I have been featuring cranberries this month and have left out the most common use of cranberries, cranberry sauce. Cranberry sauce is traditionally used with Thanksgiving meals. Thanksgiving was last month, so why am just sharing a recipe now? Cranberry sauce is often served during other holiday meals. Our family replicates the Thanksgiving meal for Christmas, so cranberry sauce is still applicable now.
I have to admit I refused to eat cranberry sauce until a few years ago. My grandfather always hosted Thanksgiving dinner. He always had the cranberry sauce that looks like the shape of the can. You know the one! A few years ago when I made Thanksgiving dinner I purchased whole cranberry sauce, yes in a can. Whole cranberry sauce was so much more appealing than the jelly-like cranberry sauce that retains the shape of the can.
Cranberry sauce is really easy to make. Remember cranberries are very tart, so you need to sweeten the cranberry sauce with something if you want a sweet cranberry sauce. Cranberry sauce is usually sweetened with sugar, but with our sugar-phobic environment now everyone is looking alternatives. Cranberry sauce can be sweetened with other fruit like pineapple or oranges. I chose to use honey to preserve more of the cranberry flavor and color in this recipe. Remember honey is still sugar, but a more natural sugar than granulated sugar.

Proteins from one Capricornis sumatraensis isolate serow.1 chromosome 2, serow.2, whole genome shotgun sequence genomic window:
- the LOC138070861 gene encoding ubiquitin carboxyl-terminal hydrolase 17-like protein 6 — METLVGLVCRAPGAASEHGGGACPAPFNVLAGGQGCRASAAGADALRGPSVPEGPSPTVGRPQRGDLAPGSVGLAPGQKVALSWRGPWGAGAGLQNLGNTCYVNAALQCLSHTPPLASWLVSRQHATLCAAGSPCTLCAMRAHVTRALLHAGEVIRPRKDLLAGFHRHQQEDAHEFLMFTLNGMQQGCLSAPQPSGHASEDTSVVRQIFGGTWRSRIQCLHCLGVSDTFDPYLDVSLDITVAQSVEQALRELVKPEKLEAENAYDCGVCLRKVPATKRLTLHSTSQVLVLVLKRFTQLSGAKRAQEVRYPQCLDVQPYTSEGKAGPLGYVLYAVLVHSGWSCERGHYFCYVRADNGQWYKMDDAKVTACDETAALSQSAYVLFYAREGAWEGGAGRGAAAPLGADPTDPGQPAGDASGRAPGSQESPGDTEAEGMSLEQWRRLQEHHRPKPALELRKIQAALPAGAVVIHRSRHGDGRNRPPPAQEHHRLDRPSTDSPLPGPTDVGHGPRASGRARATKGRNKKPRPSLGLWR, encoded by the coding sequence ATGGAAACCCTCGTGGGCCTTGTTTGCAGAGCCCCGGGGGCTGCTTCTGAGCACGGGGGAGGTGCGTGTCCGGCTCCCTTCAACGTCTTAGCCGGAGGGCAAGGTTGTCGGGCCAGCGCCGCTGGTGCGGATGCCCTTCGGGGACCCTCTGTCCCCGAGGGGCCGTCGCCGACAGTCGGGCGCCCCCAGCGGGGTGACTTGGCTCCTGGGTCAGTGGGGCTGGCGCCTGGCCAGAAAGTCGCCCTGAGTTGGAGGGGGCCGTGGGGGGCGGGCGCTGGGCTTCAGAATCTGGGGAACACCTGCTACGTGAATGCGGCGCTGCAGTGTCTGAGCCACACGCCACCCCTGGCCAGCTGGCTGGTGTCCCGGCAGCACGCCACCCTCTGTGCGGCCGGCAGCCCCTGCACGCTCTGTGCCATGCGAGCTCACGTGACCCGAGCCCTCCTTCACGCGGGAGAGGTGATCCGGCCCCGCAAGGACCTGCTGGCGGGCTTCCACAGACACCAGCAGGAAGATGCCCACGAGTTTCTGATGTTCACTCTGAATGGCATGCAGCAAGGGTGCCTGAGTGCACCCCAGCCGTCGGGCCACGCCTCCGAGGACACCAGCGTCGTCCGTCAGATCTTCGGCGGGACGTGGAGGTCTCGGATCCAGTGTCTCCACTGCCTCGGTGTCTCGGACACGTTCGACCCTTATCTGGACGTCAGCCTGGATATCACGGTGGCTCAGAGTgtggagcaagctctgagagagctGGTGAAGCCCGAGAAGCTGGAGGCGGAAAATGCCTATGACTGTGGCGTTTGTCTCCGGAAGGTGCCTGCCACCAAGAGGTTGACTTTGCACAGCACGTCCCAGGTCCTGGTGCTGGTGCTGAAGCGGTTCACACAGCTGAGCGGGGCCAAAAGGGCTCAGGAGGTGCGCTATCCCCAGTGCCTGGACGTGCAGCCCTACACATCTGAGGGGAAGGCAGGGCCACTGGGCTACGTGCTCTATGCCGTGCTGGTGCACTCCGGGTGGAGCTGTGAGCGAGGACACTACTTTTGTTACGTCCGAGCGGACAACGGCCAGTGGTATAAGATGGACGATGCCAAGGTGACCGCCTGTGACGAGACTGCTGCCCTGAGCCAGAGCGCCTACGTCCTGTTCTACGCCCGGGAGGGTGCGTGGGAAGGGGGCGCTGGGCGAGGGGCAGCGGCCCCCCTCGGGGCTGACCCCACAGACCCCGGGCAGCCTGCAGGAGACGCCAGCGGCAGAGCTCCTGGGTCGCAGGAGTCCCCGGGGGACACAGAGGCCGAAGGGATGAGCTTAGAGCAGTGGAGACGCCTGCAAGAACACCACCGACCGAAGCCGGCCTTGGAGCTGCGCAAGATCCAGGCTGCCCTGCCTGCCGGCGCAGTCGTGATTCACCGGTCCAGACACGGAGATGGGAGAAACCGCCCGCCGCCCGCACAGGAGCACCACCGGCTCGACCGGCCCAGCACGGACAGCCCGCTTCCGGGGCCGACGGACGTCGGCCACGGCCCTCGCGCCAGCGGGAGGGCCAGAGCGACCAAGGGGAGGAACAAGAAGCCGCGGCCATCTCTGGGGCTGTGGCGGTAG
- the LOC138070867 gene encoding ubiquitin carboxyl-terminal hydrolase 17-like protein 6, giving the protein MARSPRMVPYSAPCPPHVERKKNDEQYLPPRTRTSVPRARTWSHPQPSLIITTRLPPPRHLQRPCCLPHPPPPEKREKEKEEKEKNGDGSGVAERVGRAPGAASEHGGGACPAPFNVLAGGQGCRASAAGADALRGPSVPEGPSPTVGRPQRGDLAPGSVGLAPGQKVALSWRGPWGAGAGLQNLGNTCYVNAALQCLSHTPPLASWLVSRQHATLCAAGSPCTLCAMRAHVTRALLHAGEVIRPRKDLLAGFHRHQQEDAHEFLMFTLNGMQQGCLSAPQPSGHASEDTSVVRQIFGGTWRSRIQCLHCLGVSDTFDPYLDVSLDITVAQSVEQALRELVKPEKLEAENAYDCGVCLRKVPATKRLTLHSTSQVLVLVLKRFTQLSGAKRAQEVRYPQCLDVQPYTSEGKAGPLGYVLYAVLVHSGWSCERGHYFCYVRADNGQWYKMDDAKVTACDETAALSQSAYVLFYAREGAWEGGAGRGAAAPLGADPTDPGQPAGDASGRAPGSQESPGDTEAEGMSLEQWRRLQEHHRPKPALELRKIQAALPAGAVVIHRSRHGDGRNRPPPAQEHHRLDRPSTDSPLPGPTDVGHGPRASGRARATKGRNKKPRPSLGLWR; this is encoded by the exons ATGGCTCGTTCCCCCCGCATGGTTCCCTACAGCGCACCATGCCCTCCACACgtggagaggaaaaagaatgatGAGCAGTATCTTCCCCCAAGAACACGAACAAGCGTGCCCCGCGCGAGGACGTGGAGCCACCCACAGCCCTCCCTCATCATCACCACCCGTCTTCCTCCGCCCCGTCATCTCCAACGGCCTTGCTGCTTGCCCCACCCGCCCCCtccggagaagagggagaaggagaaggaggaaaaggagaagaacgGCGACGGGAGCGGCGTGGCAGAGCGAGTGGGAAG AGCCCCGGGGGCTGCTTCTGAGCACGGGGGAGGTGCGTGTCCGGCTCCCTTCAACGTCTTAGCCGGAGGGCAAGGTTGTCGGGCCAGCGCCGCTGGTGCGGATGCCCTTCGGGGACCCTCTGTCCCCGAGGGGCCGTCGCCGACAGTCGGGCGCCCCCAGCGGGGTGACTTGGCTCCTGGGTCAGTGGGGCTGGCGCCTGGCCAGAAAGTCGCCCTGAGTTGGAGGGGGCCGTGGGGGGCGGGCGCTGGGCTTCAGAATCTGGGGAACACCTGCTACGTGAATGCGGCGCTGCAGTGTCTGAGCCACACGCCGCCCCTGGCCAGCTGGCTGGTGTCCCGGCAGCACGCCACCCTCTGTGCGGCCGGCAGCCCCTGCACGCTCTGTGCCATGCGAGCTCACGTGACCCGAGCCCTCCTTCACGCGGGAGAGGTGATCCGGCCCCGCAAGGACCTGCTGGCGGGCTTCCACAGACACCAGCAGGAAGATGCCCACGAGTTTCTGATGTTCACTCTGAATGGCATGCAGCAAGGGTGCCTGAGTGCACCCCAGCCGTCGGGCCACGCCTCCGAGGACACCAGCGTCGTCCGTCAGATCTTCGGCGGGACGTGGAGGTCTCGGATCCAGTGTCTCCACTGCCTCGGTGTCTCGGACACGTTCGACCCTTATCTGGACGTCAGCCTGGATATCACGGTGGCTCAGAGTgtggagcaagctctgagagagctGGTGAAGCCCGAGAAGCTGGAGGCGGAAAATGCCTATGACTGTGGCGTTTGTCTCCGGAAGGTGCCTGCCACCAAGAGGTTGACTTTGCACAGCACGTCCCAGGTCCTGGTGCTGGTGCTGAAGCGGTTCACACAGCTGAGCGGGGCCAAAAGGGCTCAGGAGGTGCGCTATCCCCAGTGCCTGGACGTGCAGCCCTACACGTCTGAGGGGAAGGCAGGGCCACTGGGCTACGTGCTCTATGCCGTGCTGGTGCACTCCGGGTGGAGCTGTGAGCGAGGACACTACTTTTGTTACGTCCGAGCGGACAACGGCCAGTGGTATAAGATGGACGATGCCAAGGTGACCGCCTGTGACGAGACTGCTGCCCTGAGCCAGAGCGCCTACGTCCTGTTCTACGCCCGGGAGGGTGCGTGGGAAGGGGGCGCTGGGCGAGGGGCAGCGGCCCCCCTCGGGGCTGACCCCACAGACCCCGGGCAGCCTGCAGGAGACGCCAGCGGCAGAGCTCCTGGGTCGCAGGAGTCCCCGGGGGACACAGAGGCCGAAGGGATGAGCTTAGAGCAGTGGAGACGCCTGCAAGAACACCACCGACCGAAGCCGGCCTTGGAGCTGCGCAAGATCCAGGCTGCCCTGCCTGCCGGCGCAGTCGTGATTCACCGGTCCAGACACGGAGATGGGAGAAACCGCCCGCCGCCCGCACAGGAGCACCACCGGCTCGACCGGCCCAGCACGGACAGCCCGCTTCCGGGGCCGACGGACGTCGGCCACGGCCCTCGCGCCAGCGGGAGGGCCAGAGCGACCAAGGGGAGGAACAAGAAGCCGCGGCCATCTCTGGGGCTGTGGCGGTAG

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Get the Recipe!
- 1 12 ounce package of fresh or frozen cranberries
- 1 cup water
- 1/4 -1/2 cup honey I suggest adding in 1/4 cup first, then add more if needed
Rinse cranberries in a colander.
Discard any bruised cranberries.
In a saucepan bring water and honey to a slow boil.
Add cranberries to saucepan.
Return to a boil.
Reduce heat and simmer cranberries for about 10-15 minutes or until cranberries burst open.
Remove saucepan from heat and let cool to room temperature.
Refrigerate until chilled.